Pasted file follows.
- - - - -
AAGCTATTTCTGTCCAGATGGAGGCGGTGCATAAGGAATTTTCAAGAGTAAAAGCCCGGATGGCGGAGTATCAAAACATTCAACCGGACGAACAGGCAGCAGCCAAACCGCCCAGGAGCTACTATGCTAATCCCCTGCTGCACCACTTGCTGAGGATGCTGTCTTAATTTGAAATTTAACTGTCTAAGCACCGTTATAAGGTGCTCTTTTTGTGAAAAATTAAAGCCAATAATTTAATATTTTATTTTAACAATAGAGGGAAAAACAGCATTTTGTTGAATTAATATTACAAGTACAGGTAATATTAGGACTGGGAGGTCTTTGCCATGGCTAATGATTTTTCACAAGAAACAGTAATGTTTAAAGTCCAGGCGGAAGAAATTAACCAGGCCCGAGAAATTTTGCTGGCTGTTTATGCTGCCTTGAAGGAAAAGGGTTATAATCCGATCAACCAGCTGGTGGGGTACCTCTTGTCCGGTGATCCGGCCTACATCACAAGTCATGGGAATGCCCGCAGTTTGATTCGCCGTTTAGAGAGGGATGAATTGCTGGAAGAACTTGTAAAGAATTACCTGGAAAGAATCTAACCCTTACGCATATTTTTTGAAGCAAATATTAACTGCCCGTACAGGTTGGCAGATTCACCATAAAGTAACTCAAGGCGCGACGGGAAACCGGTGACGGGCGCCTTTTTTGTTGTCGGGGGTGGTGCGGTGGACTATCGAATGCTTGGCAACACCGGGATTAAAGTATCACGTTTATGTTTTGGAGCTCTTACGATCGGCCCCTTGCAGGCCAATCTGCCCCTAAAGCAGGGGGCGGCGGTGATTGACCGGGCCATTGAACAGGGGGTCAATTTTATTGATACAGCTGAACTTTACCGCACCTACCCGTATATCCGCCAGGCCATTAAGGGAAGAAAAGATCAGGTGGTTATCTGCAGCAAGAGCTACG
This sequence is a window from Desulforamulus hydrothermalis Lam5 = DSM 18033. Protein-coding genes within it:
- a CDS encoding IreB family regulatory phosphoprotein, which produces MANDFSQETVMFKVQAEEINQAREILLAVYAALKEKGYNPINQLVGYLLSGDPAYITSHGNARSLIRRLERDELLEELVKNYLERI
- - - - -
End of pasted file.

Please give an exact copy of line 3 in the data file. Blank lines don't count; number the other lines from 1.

- a CDS encoding IreB family regulatory phosphoprotein, which produces MANDFSQETVMFKVQAEEINQAREILLAVYAALKEKGYNPINQLVGYLLSGDPAYITSHGNARSLIRRLERDELLEELVKNYLERI